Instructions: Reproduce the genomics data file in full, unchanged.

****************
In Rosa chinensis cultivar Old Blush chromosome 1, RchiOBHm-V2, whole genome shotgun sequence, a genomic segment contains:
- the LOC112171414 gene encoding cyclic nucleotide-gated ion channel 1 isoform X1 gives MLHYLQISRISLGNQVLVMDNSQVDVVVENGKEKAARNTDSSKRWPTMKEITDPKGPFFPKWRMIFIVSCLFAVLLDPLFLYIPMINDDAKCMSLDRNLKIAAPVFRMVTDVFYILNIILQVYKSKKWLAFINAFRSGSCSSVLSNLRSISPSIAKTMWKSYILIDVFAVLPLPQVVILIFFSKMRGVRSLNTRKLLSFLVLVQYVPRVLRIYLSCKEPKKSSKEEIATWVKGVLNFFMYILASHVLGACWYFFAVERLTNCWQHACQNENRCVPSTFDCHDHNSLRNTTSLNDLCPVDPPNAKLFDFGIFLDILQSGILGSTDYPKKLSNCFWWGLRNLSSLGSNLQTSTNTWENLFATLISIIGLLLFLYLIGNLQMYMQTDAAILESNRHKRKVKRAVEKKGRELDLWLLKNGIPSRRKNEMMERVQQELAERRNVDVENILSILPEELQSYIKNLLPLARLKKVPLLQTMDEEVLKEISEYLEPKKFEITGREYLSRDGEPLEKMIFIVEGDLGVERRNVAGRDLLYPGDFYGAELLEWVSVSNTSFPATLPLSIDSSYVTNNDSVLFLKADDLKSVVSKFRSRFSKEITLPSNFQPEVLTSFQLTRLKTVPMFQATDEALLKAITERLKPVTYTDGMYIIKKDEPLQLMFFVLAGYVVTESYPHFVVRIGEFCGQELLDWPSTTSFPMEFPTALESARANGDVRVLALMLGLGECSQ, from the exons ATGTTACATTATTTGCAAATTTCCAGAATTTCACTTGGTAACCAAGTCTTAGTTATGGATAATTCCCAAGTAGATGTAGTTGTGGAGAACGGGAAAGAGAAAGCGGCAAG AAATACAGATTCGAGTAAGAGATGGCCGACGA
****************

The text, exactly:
In Rosa chinensis cultivar Old Blush chromosome 1, RchiOBHm-V2, whole genome shotgun sequence, a genomic segment contains:
- the LOC112171414 gene encoding cyclic nucleotide-gated ion channel 1 isoform X1 gives MLHYLQISRISLGNQVLVMDNSQVDVVVENGKEKAARNTDSSKRWPTMKEITDPKGPFFPKWRMIFIVSCLFAVLLDPLFLYIPMINDDAKCMSLDRNLKIAAPVFRMVTDVFYILNIILQVYKSKKWLAFINAFRSGSCSSVLSNLRSISPSIAKTMWKSYILIDVFAVLPLPQVVILIFFSKMRGVRSLNTRKLLSFLVLVQYVPRVLRIYLSCKEPKKSSKEEIATWVKGVLNFFMYILASHVLGACWYFFAVERLTNCWQHACQNENRCVPSTFDCHDHNSLRNTTSLNDLCPVDPPNAKLFDFGIFLDILQSGILGSTDYPKKLSNCFWWGLRNLSSLGSNLQTSTNTWENLFATLISIIGLLLFLYLIGNLQMYMQTDAAILESNRHKRKVKRAVEKKGRELDLWLLKNGIPSRRKNEMMERVQQELAERRNVDVENILSILPEELQSYIKNLLPLARLKKVPLLQTMDEEVLKEISEYLEPKKFEITGREYLSRDGEPLEKMIFIVEGDLGVERRNVAGRDLLYPGDFYGAELLEWVSVSNTSFPATLPLSIDSSYVTNNDSVLFLKADDLKSVVSKFRSRFSKEITLPSNFQPEVLTSFQLTRLKTVPMFQATDEALLKAITERLKPVTYTDGMYIIKKDEPLQLMFFVLAGYVVTESYPHFVVRIGEFCGQELLDWPSTTSFPMEFPTALESARANGDVRVLALMLGLGECSQ, from the exons ATGTTACATTATTTGCAAATTTCCAGAATTTCACTTGGTAACCAAGTCTTAGTTATGGATAATTCCCAAGTAGATGTAGTTGTGGAGAACGGGAAAGAGAAAGCGGCAAG AAATACAGATTCGAGTAAGAGATGGCCGACGA